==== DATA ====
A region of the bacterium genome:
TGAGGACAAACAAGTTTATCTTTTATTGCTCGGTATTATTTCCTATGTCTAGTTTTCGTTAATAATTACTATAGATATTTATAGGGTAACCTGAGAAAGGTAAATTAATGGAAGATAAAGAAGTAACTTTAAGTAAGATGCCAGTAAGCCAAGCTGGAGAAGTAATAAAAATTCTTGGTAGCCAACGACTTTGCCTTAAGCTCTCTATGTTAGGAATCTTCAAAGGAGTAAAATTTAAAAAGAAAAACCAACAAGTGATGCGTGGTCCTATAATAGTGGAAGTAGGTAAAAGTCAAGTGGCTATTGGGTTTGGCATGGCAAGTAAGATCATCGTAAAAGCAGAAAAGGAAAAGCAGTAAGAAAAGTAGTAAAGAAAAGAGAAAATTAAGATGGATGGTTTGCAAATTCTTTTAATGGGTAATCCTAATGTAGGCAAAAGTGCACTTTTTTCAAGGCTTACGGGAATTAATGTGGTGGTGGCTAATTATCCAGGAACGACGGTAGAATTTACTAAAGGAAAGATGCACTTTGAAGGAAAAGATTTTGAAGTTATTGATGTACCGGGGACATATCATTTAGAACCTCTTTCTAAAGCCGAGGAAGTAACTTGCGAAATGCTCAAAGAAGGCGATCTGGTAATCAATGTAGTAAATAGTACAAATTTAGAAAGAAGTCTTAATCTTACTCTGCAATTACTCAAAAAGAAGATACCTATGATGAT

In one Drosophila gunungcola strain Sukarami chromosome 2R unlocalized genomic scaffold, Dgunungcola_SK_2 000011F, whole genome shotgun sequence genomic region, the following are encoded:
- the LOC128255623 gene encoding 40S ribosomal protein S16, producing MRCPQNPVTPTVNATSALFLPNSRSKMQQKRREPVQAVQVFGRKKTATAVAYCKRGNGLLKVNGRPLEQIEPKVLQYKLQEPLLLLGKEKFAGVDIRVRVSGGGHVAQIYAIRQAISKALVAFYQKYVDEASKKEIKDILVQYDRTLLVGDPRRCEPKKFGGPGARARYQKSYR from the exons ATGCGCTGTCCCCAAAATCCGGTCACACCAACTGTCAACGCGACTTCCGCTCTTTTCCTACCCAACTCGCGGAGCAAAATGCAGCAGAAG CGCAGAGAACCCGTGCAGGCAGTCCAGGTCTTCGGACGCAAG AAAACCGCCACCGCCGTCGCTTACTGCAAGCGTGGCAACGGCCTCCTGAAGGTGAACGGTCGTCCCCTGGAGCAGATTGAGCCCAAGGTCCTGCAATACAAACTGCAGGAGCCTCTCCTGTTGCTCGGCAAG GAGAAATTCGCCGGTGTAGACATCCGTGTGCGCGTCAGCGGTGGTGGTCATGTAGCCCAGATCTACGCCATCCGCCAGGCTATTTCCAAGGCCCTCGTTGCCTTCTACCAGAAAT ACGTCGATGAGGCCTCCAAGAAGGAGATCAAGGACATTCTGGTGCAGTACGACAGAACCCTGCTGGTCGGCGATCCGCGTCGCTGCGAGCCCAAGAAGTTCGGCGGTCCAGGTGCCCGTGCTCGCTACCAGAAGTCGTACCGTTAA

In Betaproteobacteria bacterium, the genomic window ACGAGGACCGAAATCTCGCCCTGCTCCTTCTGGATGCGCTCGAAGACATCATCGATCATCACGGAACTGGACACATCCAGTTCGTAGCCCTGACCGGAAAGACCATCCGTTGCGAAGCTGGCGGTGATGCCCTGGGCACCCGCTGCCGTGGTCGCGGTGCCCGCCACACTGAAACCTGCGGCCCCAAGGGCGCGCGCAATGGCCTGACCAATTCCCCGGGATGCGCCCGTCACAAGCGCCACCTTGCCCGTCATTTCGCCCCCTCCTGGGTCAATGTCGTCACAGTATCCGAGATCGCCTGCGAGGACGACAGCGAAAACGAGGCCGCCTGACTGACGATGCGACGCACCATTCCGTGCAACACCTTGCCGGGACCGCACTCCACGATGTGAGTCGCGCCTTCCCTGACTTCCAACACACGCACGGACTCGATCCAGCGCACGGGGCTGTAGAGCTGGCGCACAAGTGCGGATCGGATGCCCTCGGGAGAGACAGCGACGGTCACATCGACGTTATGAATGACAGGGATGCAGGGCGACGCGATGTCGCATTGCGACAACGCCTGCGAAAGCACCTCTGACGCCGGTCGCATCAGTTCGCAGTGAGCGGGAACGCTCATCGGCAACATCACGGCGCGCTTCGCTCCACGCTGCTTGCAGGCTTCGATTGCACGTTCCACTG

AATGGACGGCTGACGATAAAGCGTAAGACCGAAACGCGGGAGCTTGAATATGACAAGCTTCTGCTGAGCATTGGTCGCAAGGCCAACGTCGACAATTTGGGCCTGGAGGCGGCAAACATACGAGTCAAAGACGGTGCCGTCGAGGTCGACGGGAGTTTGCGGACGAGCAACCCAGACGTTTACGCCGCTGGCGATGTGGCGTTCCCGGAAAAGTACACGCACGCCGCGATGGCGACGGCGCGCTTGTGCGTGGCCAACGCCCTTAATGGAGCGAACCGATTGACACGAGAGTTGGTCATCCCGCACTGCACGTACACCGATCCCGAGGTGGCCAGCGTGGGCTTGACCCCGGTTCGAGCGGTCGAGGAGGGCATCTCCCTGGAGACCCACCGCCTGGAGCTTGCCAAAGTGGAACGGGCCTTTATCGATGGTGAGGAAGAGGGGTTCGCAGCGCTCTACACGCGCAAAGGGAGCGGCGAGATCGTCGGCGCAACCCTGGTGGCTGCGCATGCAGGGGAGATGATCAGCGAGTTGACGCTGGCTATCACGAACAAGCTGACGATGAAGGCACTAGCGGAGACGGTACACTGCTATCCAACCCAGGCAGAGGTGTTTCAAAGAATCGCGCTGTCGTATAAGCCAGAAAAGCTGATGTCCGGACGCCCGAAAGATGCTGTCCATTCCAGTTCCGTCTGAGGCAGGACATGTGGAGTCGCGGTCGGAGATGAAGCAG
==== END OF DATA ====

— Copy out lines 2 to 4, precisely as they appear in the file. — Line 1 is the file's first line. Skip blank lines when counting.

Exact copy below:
TGAGGACAAACAAGTTTATCTTTTATTGCTCGGTATTATTTCCTATGTCTAGTTTTCGTTAATAATTACTATAGATATTTATAGGGTAACCTGAGAAAGGTAAATTAATGGAAGATAAAGAAGTAACTTTAAGTAAGATGCCAGTAAGCCAAGCTGGAGAAGTAATAAAAATTCTTGGTAGCCAACGACTTTGCCTTAAGCTCTCTATGTTAGGAATCTTCAAAGGAGTAAAATTTAAAAAGAAAAACCAACAAGTGATGCGTGGTCCTATAATAGTGGAAGTAGGTAAAAGTCAAGTGGCTATTGGGTTTGGCATGGCAAGTAAGATCATCGTAAAAGCAGAAAAGGAAAAGCAGTAAGAAAAGTAGTAAAGAAAAGAGAAAATTAAGATGGATGGTTTGCAAATTCTTTTAATGGGTAATCCTAATGTAGGCAAAAGTGCACTTTTTTCAAGGCTTACGGGAATTAATGTGGTGGTGGCTAATTATCCAGGAACGACGGTAGAATTTACTAAAGGAAAGATGCACTTTGAAGGAAAAGATTTTGAAGTTATTGATGTACCGGGGACATATCATTTAGAACCTCTTTCTAAAGCCGAGGAAGTAACTTGCGAAATGCTCAAAGAAGGCGATCTGGTAATCAATGTAGTAAATAGTACAAATTTAGAAAGAAGTCTTAATCTTACTCTGCAATTACTCAAAAAGAAGATACCTATGATGAT

In one Drosophila gunungcola strain Sukarami chromosome 2R unlocalized genomic scaffold, Dgunungcola_SK_2 000011F, whole genome shotgun sequence genomic region, the following are encoded:
- the LOC128255623 gene encoding 40S ribosomal protein S16, producing MRCPQNPVTPTVNATSALFLPNSRSKMQQKRREPVQAVQVFGRKKTATAVAYCKRGNGLLKVNGRPLEQIEPKVLQYKLQEPLLLLGKEKFAGVDIRVRVSGGGHVAQIYAIRQAISKALVAFYQKYVDEASKKEIKDILVQYDRTLLVGDPRRCEPKKFGGPGARARYQKSYR from the exons ATGCGCTGTCCCCAAAATCCGGTCACACCAACTGTCAACGCGACTTCCGCTCTTTTCCTACCCAACTCGCGGAGCAAAATGCAGCAGAAG CGCAGAGAACCCGTGCAGGCAGTCCAGGTCTTCGGACGCAAG AAAACCGCCACCGCCGTCGCTTACTGCAAGCGTGGCAACGGCCTCCTGAAGGTGAACGGTCGTCCCCTGGAGCAGATTGAGCCCAAGGTCCTGCAATACAAACTGCAGGAGCCTCTCCTGTTGCTCGGCAAG GAGAAATTCGCCGGTGTAGACATCCGTGTGCGCGTCAGCGGTGGTGGTCATGTAGCCCAGATCTACGCCATCCGCCAGGCTATTTCCAAGGCCCTCGTTGCCTTCTACCAGAAAT ACGTCGATGAGGCCTCCAAGAAGGAGATCAAGGACATTCTGGTGCAGTACGACAGAACCCTGCTGGTCGGCGATCCGCGTCGCTGCGAGCCCAAGAAGTTCGGCGGTCCAGGTGCCCGTGCTCGCTACCAGAAGTCGTACCGTTAA